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Granger and wife o. Pulaski County.
power, and incurring no obligations save those especially conferred or imposed by statute.
Chief Justice Parker, of Massachusetts, in speaking of these involuntary corporations, said: “That they are not bodies politic and corporate, with the general powers of corporations, must be admitted;" and the reasoning advanced to show their defect of power is conclusive: “They may be considered, under our institutions, as quasi corporations, with limited powers, co-extensive with the duties imposed upon them by statute or usage, but restrained from the general use of authority, which belongs to these metaphysical persons."
It is well settled that, at common law, these quasi corporations are not liable to a private action at the suit of a party injured, resulting from the non-performance by its officers of a corporate duty, and no such action lies unless given by statute. This doctrine has been repeatedly asserted and applied by the courts of this State, where actions have been brought against counties and townships for injuries received in consequence of defects in the public highway. We know of but one State in which a contrary opinion is held. See Mower v. Leicester, 9 Mass., 250; Bartlett v. Crozier, 17 Johnson, 19; King v. Police Jury, 12 La., 858; Hedges v. County, 1 Gillam, 567; Moray v. Newfane, 8 Barb, 645; 21 Cal., 426; 2 N. H., 393; 27 Barb., 543; 4 Mich., 557; 11 N. Y.,392.
In the case of Humphries v. Armstrong County, 56 Pa. St. R,. 204, cited by appellants, the question here raised does not seem to have been passed upon. It may be observed, however, that the statute of that State makes it an imperative duty for the county to repair all bridges in the county.
Numerous decisions have been cited by appellant's counsel, wherein cities and municipal corporations have been held liable. It must be borne in mind, however, that municipalities are usually created by express charter, in which the State parts with a portion of her sovereignty, and grants them large powers of self-government; larger powers of acquiring and controlling corporate property are conferred than on counties;
Blair, a dm'r. 0. Alston.
special and peculiar priviliges are given them as to streets and public ways, and special authority given for the use of public ways for the convenience of the citizen, unknown elsewhere. The benefits conferred raise an implied promise of the corporation to fulfill every corporate duty and obligation. The assumption of corporate powers by a municipality is voluntary. In this respect they assimilate a private corporation; and, having accepted a valuable franchise on the condition of the performance of certain public duties, are held to contract by the acceptance, for the performance of those duties.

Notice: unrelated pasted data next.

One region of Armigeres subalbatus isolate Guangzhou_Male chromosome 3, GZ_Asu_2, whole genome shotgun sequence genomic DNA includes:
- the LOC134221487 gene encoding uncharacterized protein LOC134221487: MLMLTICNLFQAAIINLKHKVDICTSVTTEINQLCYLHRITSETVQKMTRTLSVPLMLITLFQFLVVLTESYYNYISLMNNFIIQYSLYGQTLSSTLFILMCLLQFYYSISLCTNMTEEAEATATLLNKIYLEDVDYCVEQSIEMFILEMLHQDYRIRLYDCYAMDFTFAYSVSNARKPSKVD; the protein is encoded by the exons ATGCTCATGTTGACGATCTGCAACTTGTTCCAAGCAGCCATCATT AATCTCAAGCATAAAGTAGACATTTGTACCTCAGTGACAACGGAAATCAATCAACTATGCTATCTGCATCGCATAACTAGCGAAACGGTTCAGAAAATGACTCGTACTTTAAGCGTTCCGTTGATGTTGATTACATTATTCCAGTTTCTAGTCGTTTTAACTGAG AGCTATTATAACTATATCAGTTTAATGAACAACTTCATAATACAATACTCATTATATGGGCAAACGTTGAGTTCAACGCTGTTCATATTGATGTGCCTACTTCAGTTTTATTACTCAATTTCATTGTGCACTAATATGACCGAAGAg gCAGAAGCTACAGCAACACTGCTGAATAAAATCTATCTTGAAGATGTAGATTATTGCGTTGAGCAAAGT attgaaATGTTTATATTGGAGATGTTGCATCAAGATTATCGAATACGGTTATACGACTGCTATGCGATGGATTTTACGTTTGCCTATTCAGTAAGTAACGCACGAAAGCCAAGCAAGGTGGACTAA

There is no statute in this State rendering counties liable in actions sounding in tort, and the circuit court did not, therefore, err in overruling appellants's demurrer.
BLAIR, Adm'r. v. ALSTON.
FRAUDLENT DEED—Fraud may be shown against any deed, and evidence
tending to show fraud in the execution of a deed, to hinder or delay creditors, is relevant and should be admitted.
Appeal from Johnson Circuit Court.
Hon. WILLIAM N. May, Circuit Judge.
Watkins & Rose, for appellants.
Fraud avoids a contract both at law and in equity. Strayhorn v. Giles, 22 Ark., 521; and the evidence tending to establish the fraud, should have been allowed to go to the jury; Mullen v. Wilson, 44 Penn., 413; Millett v. Pottinger, 4 Metc.
Blair, adm’r. 0. Alston.
(Ky.), 213; Babcock v. Eckler, 24 N. Y., 623; Porter v. Me Donnell, 31 Missouri, 62; Telles v. Register, 4 Min., 391; Chandler r. Roeder, 24 Ilow. U. S., 224; Mitchell v. Berry, 1 Metc., (Ky.) 602; Jones v. Lake, 2 Wis., 210; Burke v. Murphy, 27 Miss., 167. See Gould's Digest, Chap. 74, Sec. 4.
On the 22d of December, 1860, Alston executed and delirered his note, under seal, to one E. T. Blair, for the sum of $820, payable one day after date, with ten per cent. interest until paid.
On the 9th day of August, 1866, Louisa J. Blair, administratrix of E. J. Blair, deceased, brought suit, by attachment, against said Elijah B. Alston, on the ground of being a nonresident of the State, and the sheriff attached eighteen hundred and twelve acres of land, as the property of Elijah B. Alston.